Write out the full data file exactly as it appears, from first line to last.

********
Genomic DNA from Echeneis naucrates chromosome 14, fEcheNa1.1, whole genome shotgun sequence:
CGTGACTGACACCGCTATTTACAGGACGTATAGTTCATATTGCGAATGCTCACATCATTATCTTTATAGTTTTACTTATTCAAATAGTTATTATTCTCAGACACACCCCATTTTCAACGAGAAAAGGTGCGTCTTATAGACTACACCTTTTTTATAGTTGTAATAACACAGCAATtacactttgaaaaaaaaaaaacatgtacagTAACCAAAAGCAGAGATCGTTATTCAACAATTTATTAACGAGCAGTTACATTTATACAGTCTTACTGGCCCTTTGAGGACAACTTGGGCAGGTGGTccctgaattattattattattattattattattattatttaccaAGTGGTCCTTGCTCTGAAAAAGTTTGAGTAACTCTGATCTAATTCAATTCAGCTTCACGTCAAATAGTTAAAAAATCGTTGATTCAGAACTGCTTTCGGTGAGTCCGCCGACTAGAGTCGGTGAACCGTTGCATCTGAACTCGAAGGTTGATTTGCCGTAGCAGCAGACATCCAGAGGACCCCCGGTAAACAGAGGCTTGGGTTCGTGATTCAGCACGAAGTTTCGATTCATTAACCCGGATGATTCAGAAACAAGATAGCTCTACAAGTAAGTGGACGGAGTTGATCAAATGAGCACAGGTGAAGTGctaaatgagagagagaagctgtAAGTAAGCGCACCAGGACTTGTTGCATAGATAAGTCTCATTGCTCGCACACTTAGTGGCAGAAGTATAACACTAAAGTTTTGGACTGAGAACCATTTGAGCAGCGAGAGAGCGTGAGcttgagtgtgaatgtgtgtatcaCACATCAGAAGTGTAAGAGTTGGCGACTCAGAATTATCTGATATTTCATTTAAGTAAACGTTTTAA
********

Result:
Genomic DNA from Echeneis naucrates chromosome 14, fEcheNa1.1, whole genome shotgun sequence:
CGTGACTGACACCGCTATTTACAGGACGTATAGTTCATATTGCGAATGCTCACATCATTATCTTTATAGTTTTACTTATTCAAATAGTTATTATTCTCAGACACACCCCATTTTCAACGAGAAAAGGTGCGTCTTATAGACTACACCTTTTTTATAGTTGTAATAACACAGCAATtacactttgaaaaaaaaaaaacatgtacagTAACCAAAAGCAGAGATCGTTATTCAACAATTTATTAACGAGCAGTTACATTTATACAGTCTTACTGGCCCTTTGAGGACAACTTGGGCAGGTGGTccctgaattattattattattattattattattattatttaccaAGTGGTCCTTGCTCTGAAAAAGTTTGAGTAACTCTGATCTAATTCAATTCAGCTTCACGTCAAATAGTTAAAAAATCGTTGATTCAGAACTGCTTTCGGTGAGTCCGCCGACTAGAGTCGGTGAACCGTTGCATCTGAACTCGAAGGTTGATTTGCCGTAGCAGCAGACATCCAGAGGACCCCCGGTAAACAGAGGCTTGGGTTCGTGATTCAGCACGAAGTTTCGATTCATTAACCCGGATGATTCAGAAACAAGATAGCTCTACAAGTAAGTGGACGGAGTTGATCAAATGAGCACAGGTGAAGTGctaaatgagagagagaagctgtAAGTAAGCGCACCAGGACTTGTTGCATAGATAAGTCTCATTGCTCGCACACTTAGTGGCAGAAGTATAACACTAAAGTTTTGGACTGAGAACCATTTGAGCAGCGAGAGAGCGTGAGcttgagtgtgaatgtgtgtatcaCACATCAGAAGTGTAAGAGTTGGCGACTCAGAATTATCTGATATTTCATTTAAGTAAACGTTTTAA